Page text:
Referring additionally to FIGS. 2-5, the housing 4 of switch unit 2 is essentially a hollow rectangular box. Housing 4 contains a first pair of stationary cntacts 28 and 30 mounted flush against the internal surface of one of the lateral sidwalls of housing 4 as may be best seen for contact 28 in FIG. 3. The contacts 28 and 30 are formed to have a relatively large rectangular shape within the housing 4 as seen by the dotted outlines thereof in FIG. 2. The upper wall of housing 4 is recessed to receive the upper ends of the contacts 28 and 30 for positioning the same tightly against the lateral sidewall, while the lower ends of these contacts are positioned by respective openings in lower cover 6. The large mass of contacts 28 and 30 and the location thereof firmly against the lateral sidewall of housing 4 provides good heat transfer between these elements and enhances the heat dissipation of the switch in operation. The lower ends of the rectangular portions of contacts 28 and 30 seat within grooves formed in the lower cover 6, the grooves not being specifically shown but which are in alignment with the openings in the cover 6 through which narrowed terminal portions 28a and 30a extend to be received within the respective pockets of lower housing member 18 for cooperation with clips 20. A second set of stationary contacts 32, 34 and 36 are mounted firmly against the internal surface of the opposite lateral sidewall of housing 4 as seen in FIGS. 3 and 7. Contacts 32, 34 and 36 are shorter than contacts 28 and 30, and, therefore, do not extend along the full height of the respective sidewall of housing 4. Referring specifically to FIG. 3, it can be seen that the upper ends of these contacts are provided with an upstanding tongue which is received within a complementally formed groove in a recess in the internal surface of the housing sidewall to lock the upper ends of these stationary contacts firmly in place against the sidewall. The lower ends of contacts 32, 34 and 36 have horizontally extending tabs and projections which are received within grooves formed in lower cover 6 similarly to those previously described for contacts 28 and 30 and are also positioned by depending terminal portions 32a, 34a and 36a which extend through respective openings in cover 6 to be received within the respective pockets of lower housing 18 in cooperative relationship with terminal clips 20. In switches of the ON/OFF type in which speed control is not required, the contacts 34 and 36 may be formed as a single contact such as 35 shown in FIG. 21. It will be appreciated that the outline of contact 35 is identical to the combined outline of contacts 34 and 36 joined by a web of material 35b. For switches requiring pressure type terminal connectors, particularly for the power supply terminals 30 and 34 or 35, screw type lug connectors 40 may be attached to the lower ends 30a and 34a or 35a such as by welding or the like. As best seen in FIG. 2, the lugs 40 are provided with a hole extending upwardly therethrough for receiving a conductor wire and with a threaded hole intersecting the wire receiving hole at a right angle for receiving a clamping screw 42. The clamping screw may be provided with a U-shaped clip 44 retained on the screw and which extends around the lower endwall of the lug 40 to project into the wire receiving opening adjacent the end of the clamping screw 42 to provide an intermediate protective surface between the wire and the end of clamping screw 42. When pressure terminals are required, the lower housing 18 is modified to provide openings 18b in the sidewalls to accommodate the screw 42 and clip 44.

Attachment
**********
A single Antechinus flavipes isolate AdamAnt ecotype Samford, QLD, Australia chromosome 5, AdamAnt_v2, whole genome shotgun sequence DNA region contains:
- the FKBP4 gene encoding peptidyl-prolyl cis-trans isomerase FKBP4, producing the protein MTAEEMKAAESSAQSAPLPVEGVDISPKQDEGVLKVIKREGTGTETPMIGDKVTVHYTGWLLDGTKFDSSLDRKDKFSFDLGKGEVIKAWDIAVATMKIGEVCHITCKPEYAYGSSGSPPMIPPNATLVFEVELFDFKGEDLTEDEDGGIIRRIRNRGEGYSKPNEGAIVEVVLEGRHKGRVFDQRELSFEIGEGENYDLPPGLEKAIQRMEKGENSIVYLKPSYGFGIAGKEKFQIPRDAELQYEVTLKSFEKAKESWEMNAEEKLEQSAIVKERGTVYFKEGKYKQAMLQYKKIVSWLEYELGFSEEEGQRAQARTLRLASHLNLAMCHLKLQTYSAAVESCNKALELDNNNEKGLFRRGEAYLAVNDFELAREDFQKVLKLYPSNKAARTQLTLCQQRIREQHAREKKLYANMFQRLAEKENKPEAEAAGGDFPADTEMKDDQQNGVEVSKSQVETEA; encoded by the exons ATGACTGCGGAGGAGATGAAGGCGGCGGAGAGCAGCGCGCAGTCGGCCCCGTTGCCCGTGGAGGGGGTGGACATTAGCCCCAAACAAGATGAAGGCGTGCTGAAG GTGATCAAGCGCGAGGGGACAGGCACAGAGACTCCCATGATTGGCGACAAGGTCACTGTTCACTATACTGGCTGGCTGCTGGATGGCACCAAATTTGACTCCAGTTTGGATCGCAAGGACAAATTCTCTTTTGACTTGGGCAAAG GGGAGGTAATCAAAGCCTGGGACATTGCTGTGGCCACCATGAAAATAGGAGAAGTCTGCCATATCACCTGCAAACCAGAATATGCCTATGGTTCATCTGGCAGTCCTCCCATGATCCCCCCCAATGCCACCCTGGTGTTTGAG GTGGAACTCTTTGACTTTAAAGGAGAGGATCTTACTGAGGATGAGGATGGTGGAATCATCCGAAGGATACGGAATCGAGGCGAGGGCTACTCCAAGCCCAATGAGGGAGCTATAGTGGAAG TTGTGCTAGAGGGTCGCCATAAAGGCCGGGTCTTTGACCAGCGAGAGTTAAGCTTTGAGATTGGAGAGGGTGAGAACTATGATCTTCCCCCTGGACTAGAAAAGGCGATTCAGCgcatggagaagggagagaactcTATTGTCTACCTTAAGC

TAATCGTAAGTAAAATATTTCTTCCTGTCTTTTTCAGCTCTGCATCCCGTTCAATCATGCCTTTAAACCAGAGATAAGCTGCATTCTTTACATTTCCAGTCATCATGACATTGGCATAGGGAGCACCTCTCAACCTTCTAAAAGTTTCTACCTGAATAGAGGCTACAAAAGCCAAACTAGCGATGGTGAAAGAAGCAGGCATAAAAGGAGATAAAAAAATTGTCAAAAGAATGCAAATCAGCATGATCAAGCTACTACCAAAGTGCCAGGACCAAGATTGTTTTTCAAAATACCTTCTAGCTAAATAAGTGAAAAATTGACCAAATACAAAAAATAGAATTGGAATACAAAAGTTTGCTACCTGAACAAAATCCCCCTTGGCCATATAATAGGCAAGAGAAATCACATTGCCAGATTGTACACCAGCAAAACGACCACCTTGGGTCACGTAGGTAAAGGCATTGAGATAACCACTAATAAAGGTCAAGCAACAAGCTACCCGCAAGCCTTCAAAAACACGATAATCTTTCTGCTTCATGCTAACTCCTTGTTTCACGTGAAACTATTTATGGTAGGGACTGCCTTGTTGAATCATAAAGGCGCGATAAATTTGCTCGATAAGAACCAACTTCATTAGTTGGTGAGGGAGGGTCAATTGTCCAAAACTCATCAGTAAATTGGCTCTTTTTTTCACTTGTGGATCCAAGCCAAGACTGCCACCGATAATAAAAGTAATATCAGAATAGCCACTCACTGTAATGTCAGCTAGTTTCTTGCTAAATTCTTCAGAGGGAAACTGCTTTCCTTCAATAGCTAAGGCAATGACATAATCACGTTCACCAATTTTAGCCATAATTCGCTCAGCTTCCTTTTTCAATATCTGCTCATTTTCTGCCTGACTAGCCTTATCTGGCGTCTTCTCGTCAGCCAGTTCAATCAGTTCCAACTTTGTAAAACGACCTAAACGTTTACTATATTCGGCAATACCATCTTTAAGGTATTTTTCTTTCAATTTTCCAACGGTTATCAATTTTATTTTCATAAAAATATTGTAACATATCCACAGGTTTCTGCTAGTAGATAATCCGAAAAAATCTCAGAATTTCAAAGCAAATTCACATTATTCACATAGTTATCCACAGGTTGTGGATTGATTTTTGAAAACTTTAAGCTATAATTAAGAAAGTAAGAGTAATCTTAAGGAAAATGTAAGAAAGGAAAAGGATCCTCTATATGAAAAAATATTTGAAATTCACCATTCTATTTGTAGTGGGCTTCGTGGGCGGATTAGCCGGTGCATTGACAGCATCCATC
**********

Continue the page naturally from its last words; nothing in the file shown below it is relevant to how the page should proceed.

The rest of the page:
The body of actuator 8 which is disposed within the housing 4 is essentially rectangular in cross sectional and longitudinal shape to closely conform to the interior shape of housing 4. The body of actuator 8 is provided with a pair of rectangular recesses or pockets 8a and 8b located in the upper and lower portions of the actuator body respectively. The upper recess 8a is open along the lateral edge adjacent stationary contacts 28 and 30, while the lower recess 8b is open along the opposite lateral edge adjacent stationary contacts 32-36. Each pocket 8a and 8b contains a bridging contactor 46 and 48, respectively. The contactors 46 and 48 are identical and only the upper contactor 46 will be described in detail although the outline of the lower contactor 48 is shown in dotted lines in FIGS. 4 and 5. As seen in FIGS. 4 and 5, the contactor 46 has a pair of contact making surfaces 46a and 46b at its opposite ends. A heel 46c is formed on the end of contactor 46 adjacent the contact surface 46a and projects away from the contact surface at approximately right angles thereto. The heel 46c is received within a smaller pocket formed within the recess 8a by a stub wall 8c within that recess. A helical compression spring 58 bears between the rear wall of recess 8a and the contactor 46 to bias that contactor laterally outwardly of the recess toward engagement with the respective stationary contacts 28 and 30. The interior of housing 4 is provided with a protrusion 4d adjacent the left-hand end as viewed in FIGS. 4 and 5 against which the end of contact surface 46a abuts when the actuator 8 is biased to its outermost extended position by a helical spring 52 (FIGS. 2 and 8). This abutment occurs just prior to the full extension of actuator 8, and full extension of actuator 8 causes the stub wall 8c to engage heel 46c of the contactor 46 to pivot the contactor 46 clockwise as viewed in FIG. 4 against the bias of spring 50, thereby pulling the contact surface 46b away from engagement with stationary contact 30 in the extended position of actuator 8. Depression of actuator 8 against the bias of return spring 52 carries contactor 46 to the right as viewed in FIGS. 4 and 5 by virtue of the engagement of the left-hand end of recess 8a with the heel 46c of the contactor thereby enabling the contactor to pivot counterclockwise under the bias of spring 50 as the heel portion moves beyond the point of engagement of contact surface 46a with protrusion 4d. As seen in FIG. 5, contactor surfaces 46a and 46b are then in bridging engagement with stationary contacts 28 and 30. Continued depression of the actuator 8 to the right causes the contactor 46 to slide along the surfaces of stationary contacts 28 and 30 with a contact cleaning wiping action. The reverse operation occurs with respect to contactor 48 contained in the lower pocket 8b wherein the contact surface corresponding to surface 46b of contactor 46 is brought into engagement with stationary contact 36 or the corresponding portion of contact 35. Continued movement of actuator 8 to the right causes that contact surface to wipe along the web portion 35b of stationary contact 35 when it is used, or to slide off of stationary contact 36 and to engage stationary contact 34 when these separate contacts are utilized in the switch.